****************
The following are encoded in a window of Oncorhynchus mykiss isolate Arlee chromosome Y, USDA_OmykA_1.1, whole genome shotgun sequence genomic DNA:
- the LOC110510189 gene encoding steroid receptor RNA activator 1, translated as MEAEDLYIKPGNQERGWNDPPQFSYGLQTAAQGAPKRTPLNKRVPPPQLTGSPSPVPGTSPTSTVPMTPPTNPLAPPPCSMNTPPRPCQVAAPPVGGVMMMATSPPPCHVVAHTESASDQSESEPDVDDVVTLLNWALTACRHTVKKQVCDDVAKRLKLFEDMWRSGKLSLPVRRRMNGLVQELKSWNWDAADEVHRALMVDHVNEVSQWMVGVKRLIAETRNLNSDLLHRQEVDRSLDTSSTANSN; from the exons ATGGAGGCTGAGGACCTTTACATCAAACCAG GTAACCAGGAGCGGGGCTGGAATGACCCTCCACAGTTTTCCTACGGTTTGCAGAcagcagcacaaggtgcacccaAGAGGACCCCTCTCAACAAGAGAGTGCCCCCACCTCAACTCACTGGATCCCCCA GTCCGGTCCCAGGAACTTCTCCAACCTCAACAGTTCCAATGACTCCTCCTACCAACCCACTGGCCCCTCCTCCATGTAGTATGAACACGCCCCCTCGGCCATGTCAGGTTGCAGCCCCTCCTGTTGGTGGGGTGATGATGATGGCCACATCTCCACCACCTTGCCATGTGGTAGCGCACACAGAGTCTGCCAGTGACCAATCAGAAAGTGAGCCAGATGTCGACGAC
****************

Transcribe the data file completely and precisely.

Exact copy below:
The following are encoded in a window of Oncorhynchus mykiss isolate Arlee chromosome Y, USDA_OmykA_1.1, whole genome shotgun sequence genomic DNA:
- the LOC110510189 gene encoding steroid receptor RNA activator 1, translated as MEAEDLYIKPGNQERGWNDPPQFSYGLQTAAQGAPKRTPLNKRVPPPQLTGSPSPVPGTSPTSTVPMTPPTNPLAPPPCSMNTPPRPCQVAAPPVGGVMMMATSPPPCHVVAHTESASDQSESEPDVDDVVTLLNWALTACRHTVKKQVCDDVAKRLKLFEDMWRSGKLSLPVRRRMNGLVQELKSWNWDAADEVHRALMVDHVNEVSQWMVGVKRLIAETRNLNSDLLHRQEVDRSLDTSSTANSN; from the exons ATGGAGGCTGAGGACCTTTACATCAAACCAG GTAACCAGGAGCGGGGCTGGAATGACCCTCCACAGTTTTCCTACGGTTTGCAGAcagcagcacaaggtgcacccaAGAGGACCCCTCTCAACAAGAGAGTGCCCCCACCTCAACTCACTGGATCCCCCA GTCCGGTCCCAGGAACTTCTCCAACCTCAACAGTTCCAATGACTCCTCCTACCAACCCACTGGCCCCTCCTCCATGTAGTATGAACACGCCCCCTCGGCCATGTCAGGTTGCAGCCCCTCCTGTTGGTGGGGTGATGATGATGGCCACATCTCCACCACCTTGCCATGTGGTAGCGCACACAGAGTCTGCCAGTGACCAATCAGAAAGTGAGCCAGATGTCGACGAC